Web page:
However, different types of configurations of pull-up or pull-down resistors can be selected in different portions if their combination will not affect the impedance sharing function. FIG. 10 shows an example of applying different types of configurations in the IO buffer 300. No resistive element is used in the portion 304P and only MOS switches are used. In the receiving mode for example, the portions 306P, 306N, 310P, 310N, 312P, and 312N are programmable to achieve the impedance sharing function. The portions 304P and 304N are not used in the receiving mode because they don't have resistive elements. Therefore, the impedance of the portions 304P and 304N are not shared in the receiving mode.

With the example and explanations above, the features and spirits of the invention will be hopefully well described. Those skilled in the art will readily observe that numerous modifications and alterations of the device may be made while retaining the teaching of the invention. Accordingly, the above disclosure should be construed as limited only by the metes and bounds of the appended claims.

TABLE 1 Data OE TE 304P 304N 306P 306N 310P 310N 312P 312N TX mode H H x En Dis Pro Dis En Dis Pro Dis L H x Dis En Dis Pro Dis En Dis Pro RX mode x L H Dis Dis Pro Pro En En Pro Pro High-Z mode x L L Dis Dis Dis Dis Dis Dis Dis Dis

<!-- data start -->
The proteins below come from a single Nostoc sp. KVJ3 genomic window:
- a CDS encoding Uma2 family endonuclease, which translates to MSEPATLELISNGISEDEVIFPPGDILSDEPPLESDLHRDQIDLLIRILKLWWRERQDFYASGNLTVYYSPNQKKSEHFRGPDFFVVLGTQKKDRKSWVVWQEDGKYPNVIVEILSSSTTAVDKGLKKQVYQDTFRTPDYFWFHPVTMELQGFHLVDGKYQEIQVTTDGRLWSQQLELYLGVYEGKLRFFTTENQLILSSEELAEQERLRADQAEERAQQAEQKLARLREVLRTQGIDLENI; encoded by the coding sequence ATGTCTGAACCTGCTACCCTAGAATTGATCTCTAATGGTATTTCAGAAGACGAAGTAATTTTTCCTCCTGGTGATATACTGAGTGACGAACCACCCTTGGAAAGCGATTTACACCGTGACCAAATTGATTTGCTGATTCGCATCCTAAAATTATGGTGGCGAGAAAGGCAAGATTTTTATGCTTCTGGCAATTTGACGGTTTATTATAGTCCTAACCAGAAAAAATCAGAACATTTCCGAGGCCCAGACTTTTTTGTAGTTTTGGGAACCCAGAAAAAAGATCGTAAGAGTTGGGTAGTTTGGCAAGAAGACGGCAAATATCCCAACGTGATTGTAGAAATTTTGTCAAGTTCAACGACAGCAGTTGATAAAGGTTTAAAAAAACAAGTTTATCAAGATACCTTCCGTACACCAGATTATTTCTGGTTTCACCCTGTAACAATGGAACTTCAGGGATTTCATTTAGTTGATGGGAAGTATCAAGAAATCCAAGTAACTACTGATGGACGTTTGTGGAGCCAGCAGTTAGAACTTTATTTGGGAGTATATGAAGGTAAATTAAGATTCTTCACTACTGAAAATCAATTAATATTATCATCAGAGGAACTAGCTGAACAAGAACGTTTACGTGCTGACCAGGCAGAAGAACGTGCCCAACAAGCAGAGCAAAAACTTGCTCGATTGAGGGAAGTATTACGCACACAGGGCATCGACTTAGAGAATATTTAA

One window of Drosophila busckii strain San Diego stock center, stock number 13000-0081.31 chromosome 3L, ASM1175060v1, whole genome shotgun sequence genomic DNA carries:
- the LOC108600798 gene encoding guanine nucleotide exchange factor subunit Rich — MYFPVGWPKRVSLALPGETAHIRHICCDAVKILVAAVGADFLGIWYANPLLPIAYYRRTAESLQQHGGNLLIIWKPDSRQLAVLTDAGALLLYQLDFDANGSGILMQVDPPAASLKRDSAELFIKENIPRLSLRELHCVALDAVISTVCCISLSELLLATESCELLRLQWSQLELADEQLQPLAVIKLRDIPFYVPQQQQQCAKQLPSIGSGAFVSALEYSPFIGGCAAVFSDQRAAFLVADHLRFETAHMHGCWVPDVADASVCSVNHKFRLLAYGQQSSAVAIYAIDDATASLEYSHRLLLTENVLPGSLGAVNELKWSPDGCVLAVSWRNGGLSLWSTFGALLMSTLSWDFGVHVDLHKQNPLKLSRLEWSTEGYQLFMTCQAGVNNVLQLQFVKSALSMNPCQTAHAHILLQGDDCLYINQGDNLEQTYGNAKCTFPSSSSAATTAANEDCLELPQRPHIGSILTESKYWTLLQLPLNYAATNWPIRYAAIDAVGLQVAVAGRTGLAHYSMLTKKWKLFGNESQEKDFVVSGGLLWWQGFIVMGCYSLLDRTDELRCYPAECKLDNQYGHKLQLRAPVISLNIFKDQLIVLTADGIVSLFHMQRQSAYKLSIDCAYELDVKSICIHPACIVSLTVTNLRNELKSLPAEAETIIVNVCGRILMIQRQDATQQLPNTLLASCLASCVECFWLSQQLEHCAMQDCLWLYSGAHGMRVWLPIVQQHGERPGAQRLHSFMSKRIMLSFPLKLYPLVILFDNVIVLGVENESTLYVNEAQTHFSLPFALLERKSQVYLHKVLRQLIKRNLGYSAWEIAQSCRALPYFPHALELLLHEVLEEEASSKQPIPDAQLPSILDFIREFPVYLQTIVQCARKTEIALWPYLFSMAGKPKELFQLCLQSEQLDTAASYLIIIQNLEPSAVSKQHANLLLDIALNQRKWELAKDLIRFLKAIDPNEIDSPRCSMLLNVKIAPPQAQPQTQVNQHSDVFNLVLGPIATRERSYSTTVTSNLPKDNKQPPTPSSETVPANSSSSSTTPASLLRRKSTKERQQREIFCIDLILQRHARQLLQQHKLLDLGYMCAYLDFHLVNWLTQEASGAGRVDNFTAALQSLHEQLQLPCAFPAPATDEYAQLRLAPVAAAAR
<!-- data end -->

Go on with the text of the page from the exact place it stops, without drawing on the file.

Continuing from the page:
Claims (11)

1. An IO buffer for driving and receiving operations, the buffer comprising:
a driver, comprising:
a first switch;
a first resistive element serially coupled to the first switch;
a second resistive element coupled to the first resistive element via an output node; and
a second switch serially coupled to the second resistive element; and
a receiver, comprising:
a third switch;
a third resistive element serially coupled to the third switch;
a fourth resistive element coupled to the third resistive element via the output node; and
a fourth switch serially coupled to the fourth resistive element;
wherein in a receiving mode, at least one of the first and the second switches is turned on.
2. The buffer of claim 1, wherein the first switch, the second switch, the third switch, and the fourth switch respectively comprise at least one transistor.
3. The buffer of claim 2, wherein the transistor is selectively a NMOS or a PMOS.
4. The buffer of claim 1, wherein in a driving mode, if a data with a high logic value is to be outputted at said output node, the first switch and the third switch are turned on, and the second switch and the fourth switch are turned off.
5. The buffer of claim 1, wherein in a driving mode, if a data with a low logic value is to be outputted at said output node, the first switch and the third switch are turned off, and the second switch and the fourth switch are turned on.
6. The buffer of claim 1, wherein in the receiving mode, the first, second, third, and fourth switches are all turned on.
7. The buffer of claim 1, wherein the driver further comprises:
a programmable driving array, comprising:
N fifth switches, wherein N is a positive integer;
N fifth resistive elements, each of the fifth resistive elements being serially coupled to one of the N fifth switches, respectively;
N sixth resistive elements, each of the sixth resistive elements being coupled to one of the N fifth resistive elements via said output node, respectively; and